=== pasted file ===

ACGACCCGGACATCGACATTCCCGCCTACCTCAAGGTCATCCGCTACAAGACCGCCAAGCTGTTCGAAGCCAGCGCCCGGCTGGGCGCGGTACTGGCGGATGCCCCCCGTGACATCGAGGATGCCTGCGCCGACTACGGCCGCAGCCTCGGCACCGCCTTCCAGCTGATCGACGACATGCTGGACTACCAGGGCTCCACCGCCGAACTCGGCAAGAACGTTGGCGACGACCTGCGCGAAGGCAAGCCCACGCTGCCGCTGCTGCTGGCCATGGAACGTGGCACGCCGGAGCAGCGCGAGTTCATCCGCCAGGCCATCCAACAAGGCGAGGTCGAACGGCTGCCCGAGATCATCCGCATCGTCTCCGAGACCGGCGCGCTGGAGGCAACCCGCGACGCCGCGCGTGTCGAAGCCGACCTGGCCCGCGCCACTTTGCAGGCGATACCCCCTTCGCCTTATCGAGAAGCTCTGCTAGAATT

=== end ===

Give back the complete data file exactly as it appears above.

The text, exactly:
ACGACCCGGACATCGACATTCCCGCCTACCTCAAGGTCATCCGCTACAAGACCGCCAAGCTGTTCGAAGCCAGCGCCCGGCTGGGCGCGGTACTGGCGGATGCCCCCCGTGACATCGAGGATGCCTGCGCCGACTACGGCCGCAGCCTCGGCACCGCCTTCCAGCTGATCGACGACATGCTGGACTACCAGGGCTCCACCGCCGAACTCGGCAAGAACGTTGGCGACGACCTGCGCGAAGGCAAGCCCACGCTGCCGCTGCTGCTGGCCATGGAACGTGGCACGCCGGAGCAGCGCGAGTTCATCCGCCAGGCCATCCAACAAGGCGAGGTCGAACGGCTGCCCGAGATCATCCGCATCGTCTCCGAGACCGGCGCGCTGGAGGCAACCCGCGACGCCGCGCGTGTCGAAGCCGACCTGGCCCGCGCCACTTTGCAGGCGATACCCCCTTCGCCTTATCGAGAAGCTCTGCTAGAATT